The problem is this: At the bar before dinner, you had a little "cheat" moment by ordering snacks and drinks, after all, you're with your pals tonight, right? You know that those drinks and snacks, combined with the bread you had before dinner, leave you with one option to stay a bit over your caloric intake goals: you must eat a salad. The thing is, your brain is yelling out "BURGER!". Instead of finishing the day a tad over your 2000 calorie goal, you order the burger with fries and don't look back.
The crazy thing about this scenario?
It's much more than a momentary act of weakness: psychologists have observed that this is much more likely to happen as a result of you missing a previously set goal. Specifically, in research by Janet Polivy and her colleagues, people who were actually on diets were tested with pizza and cookies. In the study, two groups of participants (those on diets and those not dieting) were told not to eat beforehand and then served exactly the same slice of pizza when they arrived to the lab. Afterwards, they were then asked to taste and rate some cookies.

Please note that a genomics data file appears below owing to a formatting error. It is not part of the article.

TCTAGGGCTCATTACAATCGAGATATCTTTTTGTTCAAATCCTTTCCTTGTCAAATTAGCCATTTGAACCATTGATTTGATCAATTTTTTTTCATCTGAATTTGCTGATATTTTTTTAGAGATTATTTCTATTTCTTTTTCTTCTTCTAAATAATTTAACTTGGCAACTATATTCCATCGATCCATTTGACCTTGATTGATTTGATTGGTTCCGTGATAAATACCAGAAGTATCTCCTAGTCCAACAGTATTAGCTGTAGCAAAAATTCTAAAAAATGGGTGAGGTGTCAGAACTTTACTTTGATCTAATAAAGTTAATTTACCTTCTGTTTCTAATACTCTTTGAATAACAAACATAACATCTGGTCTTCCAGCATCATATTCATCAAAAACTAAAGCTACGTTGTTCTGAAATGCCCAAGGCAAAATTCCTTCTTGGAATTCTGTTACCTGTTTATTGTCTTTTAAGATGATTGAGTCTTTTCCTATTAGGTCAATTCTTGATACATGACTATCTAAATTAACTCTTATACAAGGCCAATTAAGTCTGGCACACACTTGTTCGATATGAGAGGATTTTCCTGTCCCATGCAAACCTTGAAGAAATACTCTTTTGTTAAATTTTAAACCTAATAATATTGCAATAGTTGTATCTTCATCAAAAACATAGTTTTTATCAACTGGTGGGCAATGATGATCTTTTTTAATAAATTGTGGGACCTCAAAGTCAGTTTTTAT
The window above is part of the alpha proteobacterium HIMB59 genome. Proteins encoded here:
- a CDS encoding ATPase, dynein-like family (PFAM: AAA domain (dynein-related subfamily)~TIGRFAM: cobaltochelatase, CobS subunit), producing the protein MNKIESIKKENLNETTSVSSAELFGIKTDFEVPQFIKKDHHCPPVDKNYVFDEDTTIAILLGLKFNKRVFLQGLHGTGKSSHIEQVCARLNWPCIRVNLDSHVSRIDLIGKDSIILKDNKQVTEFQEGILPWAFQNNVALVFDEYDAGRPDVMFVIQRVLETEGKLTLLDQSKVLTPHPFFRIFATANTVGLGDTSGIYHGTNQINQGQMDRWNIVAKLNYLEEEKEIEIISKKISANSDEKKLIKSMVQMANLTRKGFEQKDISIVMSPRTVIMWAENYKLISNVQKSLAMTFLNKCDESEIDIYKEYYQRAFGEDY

The thing was, the experimenters didn't really care about the cookie's rating, they just wanted to see how many people ate. This is because they tricked some of the participants into thinking that they had received a larger slice than the others (using framing and false information). This was to make them believe that they had most certainly "ruined" their diet goals for the day.
When the cookies were weighed, it turned out that those who were on a diet and thought they'd blown their limit ate more of the cookies than those who weren't on a diet. This doesn't paint the true picture though: they ate over 50% more! On the flipside, the dieters that did think that they were in their caloric limit ate the same amount of cookies as those who weren't on a diet at all. Truly, our brain is geared towards a call of "Abandon ship!", whenever we come short of our goals.
Don't let this happen to you!